A court in Sicily has suspended the results of an internal primary ballot by the anti-establishment 5 Star Movement, potentially disrupting its bid to win control of the island in an election in November.
The Lega Nord has won the election. Or so one would be inclined to believe, surveying the stories on Italian politics published since August in the (mostly) UK press. A bit of Brexit projection, perhaps? Not exactly, but it can’t be excluded either.
Last month, Pedro Sánchez brought a new and unexpected result to the European ballot box. Sánchez returned to his post as secretary general of Spain’s Socialist Party (PSOE) after a bitter campaign against Susana Díaz, the powerful president of Andalucía who was supported by the barons of the party.
It was a wipeout. Failing to win a single contest in 1,004 local elections in Italy on Sunday (11 June), Beppe Grillo’s 5 Star Movement was quickly assigned to the list of declining populist parties that began with Geert Wilders’ defeat in March’s Dutch poll.
In the wake of Brexit and the growing dissatisfaction of European voters, populists are gaining ground across the continent. But experts don’t seem concerned, as they see the shake-up as a healthy sign of democracy.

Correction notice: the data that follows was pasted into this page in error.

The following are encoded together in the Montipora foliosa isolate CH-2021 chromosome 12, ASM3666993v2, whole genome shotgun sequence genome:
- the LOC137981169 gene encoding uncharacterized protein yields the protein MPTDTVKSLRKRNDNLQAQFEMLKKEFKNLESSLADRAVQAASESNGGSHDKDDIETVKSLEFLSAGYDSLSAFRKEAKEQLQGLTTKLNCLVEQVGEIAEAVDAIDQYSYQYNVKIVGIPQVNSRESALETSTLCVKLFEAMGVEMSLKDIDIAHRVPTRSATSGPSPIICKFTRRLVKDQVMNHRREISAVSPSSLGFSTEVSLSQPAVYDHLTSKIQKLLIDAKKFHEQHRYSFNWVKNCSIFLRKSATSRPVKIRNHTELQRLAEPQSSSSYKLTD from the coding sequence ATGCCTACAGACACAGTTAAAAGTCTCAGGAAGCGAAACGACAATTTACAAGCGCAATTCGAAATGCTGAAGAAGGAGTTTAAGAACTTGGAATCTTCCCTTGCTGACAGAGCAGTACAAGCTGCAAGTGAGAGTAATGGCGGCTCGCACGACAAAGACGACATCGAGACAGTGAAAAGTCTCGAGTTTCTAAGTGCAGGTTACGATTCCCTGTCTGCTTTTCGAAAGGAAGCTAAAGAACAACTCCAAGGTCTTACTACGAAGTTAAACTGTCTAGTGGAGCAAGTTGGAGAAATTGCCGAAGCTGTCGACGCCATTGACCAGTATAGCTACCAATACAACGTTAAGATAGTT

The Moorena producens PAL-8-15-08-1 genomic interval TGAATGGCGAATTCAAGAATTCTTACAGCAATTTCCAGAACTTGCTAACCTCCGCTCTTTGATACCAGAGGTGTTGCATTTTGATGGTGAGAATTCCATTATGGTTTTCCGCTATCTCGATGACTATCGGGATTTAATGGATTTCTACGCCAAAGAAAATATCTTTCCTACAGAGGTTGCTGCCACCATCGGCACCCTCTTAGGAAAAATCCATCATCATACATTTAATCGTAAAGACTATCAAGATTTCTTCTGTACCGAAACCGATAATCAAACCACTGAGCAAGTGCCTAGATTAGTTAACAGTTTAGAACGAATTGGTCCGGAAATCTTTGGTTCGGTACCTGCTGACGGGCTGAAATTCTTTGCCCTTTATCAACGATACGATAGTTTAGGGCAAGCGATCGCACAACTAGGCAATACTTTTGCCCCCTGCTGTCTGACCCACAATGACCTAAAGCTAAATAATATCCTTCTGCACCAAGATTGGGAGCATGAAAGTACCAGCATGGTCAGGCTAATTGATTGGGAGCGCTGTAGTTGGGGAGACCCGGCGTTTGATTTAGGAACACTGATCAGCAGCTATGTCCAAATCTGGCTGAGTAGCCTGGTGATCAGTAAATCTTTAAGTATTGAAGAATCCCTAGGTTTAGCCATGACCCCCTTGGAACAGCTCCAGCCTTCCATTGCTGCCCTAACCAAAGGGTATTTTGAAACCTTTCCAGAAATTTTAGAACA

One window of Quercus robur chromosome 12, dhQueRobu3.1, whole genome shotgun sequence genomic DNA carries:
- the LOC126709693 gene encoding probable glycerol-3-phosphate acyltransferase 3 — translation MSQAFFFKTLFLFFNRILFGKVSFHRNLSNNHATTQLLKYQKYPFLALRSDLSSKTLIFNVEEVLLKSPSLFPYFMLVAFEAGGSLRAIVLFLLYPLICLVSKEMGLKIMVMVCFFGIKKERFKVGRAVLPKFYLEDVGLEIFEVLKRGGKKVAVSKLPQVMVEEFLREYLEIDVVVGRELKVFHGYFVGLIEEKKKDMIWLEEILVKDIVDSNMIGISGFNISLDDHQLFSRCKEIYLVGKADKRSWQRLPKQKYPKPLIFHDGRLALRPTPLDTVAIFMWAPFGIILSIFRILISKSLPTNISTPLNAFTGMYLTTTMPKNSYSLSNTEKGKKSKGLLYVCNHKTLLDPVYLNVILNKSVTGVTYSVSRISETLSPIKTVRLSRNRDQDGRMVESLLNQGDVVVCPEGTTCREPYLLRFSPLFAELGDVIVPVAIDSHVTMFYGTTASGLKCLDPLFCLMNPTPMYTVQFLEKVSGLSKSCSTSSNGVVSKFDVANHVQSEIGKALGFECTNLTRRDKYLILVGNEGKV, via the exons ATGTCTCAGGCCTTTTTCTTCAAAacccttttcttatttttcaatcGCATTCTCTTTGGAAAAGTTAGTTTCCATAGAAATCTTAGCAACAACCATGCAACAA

Brussels is one of the spy capitals of the world. That bloke you saw in Schuman holding the Financial Times, wearing a trilby with a rose in his buttonhole? He is probably a dandified eurocrat but he could also be a spy.
After the failure of Beppe Grillo's rapprochement with the Liberals in Brussels, one 5 Star MEP has joined the Greens and another the extreme-right ENL group. But others defectors been discouraged by Grillo’s harsh retaliation measures. EURACTIV France reports.
The European Parliament’s Green group today (11 January) formally accepted its first defector from the 5 Star Movement, EFE learned. MEP Marco Affronte left the Eurosceptic EFDD group following his party’s rejection by liberal ALDE MEPs this week. EURACTIV Spain reports.
The Liberals in the European Parliament have turned down a request from the anti-establishment 5 Star Movement to join their group, putting Italy's second-largest party in an awkward position as it had already left its former partners.
Between improbable alliances and unpopular candidates, the election of the European Parliament’s next president is becoming something of a farce, with Italy in the leading role. EURACTIV France reports.
Beppe Grillo’s Eurosceptic 5 Star Movement today (9 January) voted overwhelmingly to join Guy Verhofstadt’s ALDE Liberal group in the European Parliament in a move that could cost UKIP millions of euros.